Bone grafting for osteonecrosis of the femoral head
There has been a recent explosion of information relating to the etiology, pathophysiology, and treatment of avascular necrosis, or osteonecrosis, of the femoral head; however, few definitive conclusions have been made regarding either its development or treatment. Because of its tendency to progress to femoral head collapse and subsequent hip degeneration, and its propensity to afflict younger patients, osteonecrosis continues to serve as the subject of considerable debate and research. Conceptually, the ideal operation for this problem would be one which removes the necrotic bone from the femoral head, replacing it with viable and structurally sound bone, thus restoring vitality to the femoral head, and preventing collapse of the articular surface. To date, there is no consensual agreement among surgeons as to a single reliable surgical procedure which can consistently achieve these aforementioned objectives. Several treatment options for osteonecrosis of the femoral head have been described, including weight restriction and observation, core decompression, osteotomies, bone grafting (structural or nonstructural and vascularized or non-vascularized), and arthroplasty (hemiarthroplasty, resurfacing techniques, and total hip replacements). Bone grafting is an attractive treatment option in that it combines the benefit of decompressing the femoral head with the added benefit of introducing an osteoconductive and/or osteoinductive material into the devitalized head. Furthermore, such grafting preserves the natural hip geometry and articular cartilage, unlike the osteotomy and arthroplasty techniques described. We present a comprehensive list of the various and current bone grafting techniques for osteonecrosis of the femoral head. © 2004 Elsevier Inc. All rights reserved.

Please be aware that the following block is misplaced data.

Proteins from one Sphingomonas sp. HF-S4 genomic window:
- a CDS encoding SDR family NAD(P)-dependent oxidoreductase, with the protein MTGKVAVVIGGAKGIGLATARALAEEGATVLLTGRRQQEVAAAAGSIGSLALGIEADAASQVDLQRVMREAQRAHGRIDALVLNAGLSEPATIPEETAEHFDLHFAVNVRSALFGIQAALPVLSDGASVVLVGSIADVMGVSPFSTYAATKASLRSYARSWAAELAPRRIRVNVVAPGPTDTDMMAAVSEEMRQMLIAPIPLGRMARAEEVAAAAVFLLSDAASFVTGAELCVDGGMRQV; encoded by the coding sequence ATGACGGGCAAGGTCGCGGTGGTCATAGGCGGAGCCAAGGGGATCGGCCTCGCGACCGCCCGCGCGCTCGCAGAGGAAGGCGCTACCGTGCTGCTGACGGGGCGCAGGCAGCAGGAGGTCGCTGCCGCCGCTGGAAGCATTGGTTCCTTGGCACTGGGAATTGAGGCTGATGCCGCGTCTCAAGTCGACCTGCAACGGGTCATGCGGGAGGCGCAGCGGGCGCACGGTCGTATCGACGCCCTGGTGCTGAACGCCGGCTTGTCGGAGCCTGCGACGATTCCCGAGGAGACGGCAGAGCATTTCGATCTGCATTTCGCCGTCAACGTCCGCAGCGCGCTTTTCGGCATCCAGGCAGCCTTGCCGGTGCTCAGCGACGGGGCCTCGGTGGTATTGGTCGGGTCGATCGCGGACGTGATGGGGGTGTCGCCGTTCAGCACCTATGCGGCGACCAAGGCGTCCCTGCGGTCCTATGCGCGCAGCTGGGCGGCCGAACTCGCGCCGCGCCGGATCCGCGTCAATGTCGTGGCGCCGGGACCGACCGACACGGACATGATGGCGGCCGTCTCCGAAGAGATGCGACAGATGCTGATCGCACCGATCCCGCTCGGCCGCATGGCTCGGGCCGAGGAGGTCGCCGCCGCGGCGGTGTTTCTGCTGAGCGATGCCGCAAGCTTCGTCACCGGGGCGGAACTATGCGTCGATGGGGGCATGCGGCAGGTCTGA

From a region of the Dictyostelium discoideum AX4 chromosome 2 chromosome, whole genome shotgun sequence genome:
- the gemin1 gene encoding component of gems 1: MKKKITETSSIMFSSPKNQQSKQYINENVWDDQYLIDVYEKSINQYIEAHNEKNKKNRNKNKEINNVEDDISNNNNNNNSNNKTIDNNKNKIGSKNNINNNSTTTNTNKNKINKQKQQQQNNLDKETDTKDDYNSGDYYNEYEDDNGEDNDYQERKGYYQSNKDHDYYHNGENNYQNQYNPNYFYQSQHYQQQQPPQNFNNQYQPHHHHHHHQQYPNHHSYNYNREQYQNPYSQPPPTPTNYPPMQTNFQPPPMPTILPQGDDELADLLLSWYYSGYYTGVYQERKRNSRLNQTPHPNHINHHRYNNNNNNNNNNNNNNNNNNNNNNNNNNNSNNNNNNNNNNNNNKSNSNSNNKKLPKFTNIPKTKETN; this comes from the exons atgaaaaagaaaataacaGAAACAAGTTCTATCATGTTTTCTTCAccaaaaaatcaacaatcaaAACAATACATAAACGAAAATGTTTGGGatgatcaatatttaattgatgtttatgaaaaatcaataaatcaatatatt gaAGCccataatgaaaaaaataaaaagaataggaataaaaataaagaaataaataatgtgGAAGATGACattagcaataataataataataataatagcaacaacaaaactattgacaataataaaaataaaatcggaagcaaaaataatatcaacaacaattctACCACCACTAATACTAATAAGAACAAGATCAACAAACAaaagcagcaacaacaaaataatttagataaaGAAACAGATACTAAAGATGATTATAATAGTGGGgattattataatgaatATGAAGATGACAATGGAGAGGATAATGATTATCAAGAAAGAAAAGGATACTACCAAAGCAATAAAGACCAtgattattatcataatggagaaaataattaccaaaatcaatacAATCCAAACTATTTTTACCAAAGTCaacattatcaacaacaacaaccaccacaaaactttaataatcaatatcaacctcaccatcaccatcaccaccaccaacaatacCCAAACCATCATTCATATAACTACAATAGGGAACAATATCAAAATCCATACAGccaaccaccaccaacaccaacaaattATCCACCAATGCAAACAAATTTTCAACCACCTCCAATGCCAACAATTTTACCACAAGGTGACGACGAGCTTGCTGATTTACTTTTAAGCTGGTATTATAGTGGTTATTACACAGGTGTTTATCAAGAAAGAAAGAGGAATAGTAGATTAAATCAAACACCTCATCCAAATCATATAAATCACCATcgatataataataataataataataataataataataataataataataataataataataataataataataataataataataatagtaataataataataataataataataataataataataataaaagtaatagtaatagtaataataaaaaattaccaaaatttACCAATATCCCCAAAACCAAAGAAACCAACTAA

Aldridge, JM; Urbaniak, JR
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